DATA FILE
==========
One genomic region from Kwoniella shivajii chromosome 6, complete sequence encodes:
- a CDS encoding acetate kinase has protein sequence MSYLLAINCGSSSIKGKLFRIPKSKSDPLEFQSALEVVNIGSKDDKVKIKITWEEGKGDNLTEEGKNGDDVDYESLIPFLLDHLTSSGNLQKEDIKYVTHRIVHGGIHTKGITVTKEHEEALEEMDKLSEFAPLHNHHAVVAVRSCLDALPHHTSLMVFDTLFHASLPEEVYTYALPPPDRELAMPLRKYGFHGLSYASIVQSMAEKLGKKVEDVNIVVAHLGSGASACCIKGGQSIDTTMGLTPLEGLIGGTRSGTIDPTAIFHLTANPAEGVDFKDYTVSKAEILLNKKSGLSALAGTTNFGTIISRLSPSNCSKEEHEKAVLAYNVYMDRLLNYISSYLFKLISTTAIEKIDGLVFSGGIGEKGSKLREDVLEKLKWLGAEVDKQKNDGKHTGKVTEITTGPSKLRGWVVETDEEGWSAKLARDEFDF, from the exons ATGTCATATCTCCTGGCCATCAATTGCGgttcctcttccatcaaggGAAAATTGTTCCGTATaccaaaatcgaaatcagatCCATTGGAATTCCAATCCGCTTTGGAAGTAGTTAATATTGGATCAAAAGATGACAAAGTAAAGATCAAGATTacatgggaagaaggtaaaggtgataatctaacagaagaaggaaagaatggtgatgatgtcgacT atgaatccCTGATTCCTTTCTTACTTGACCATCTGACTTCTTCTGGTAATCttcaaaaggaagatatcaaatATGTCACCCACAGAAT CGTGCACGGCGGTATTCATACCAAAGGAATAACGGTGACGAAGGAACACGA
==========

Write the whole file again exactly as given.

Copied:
One genomic region from Kwoniella shivajii chromosome 6, complete sequence encodes:
- a CDS encoding acetate kinase has protein sequence MSYLLAINCGSSSIKGKLFRIPKSKSDPLEFQSALEVVNIGSKDDKVKIKITWEEGKGDNLTEEGKNGDDVDYESLIPFLLDHLTSSGNLQKEDIKYVTHRIVHGGIHTKGITVTKEHEEALEEMDKLSEFAPLHNHHAVVAVRSCLDALPHHTSLMVFDTLFHASLPEEVYTYALPPPDRELAMPLRKYGFHGLSYASIVQSMAEKLGKKVEDVNIVVAHLGSGASACCIKGGQSIDTTMGLTPLEGLIGGTRSGTIDPTAIFHLTANPAEGVDFKDYTVSKAEILLNKKSGLSALAGTTNFGTIISRLSPSNCSKEEHEKAVLAYNVYMDRLLNYISSYLFKLISTTAIEKIDGLVFSGGIGEKGSKLREDVLEKLKWLGAEVDKQKNDGKHTGKVTEITTGPSKLRGWVVETDEEGWSAKLARDEFDF, from the exons ATGTCATATCTCCTGGCCATCAATTGCGgttcctcttccatcaaggGAAAATTGTTCCGTATaccaaaatcgaaatcagatCCATTGGAATTCCAATCCGCTTTGGAAGTAGTTAATATTGGATCAAAAGATGACAAAGTAAAGATCAAGATTacatgggaagaaggtaaaggtgataatctaacagaagaaggaaagaatggtgatgatgtcgacT atgaatccCTGATTCCTTTCTTACTTGACCATCTGACTTCTTCTGGTAATCttcaaaaggaagatatcaaatATGTCACCCACAGAAT CGTGCACGGCGGTATTCATACCAAAGGAATAACGGTGACGAAGGAACACGA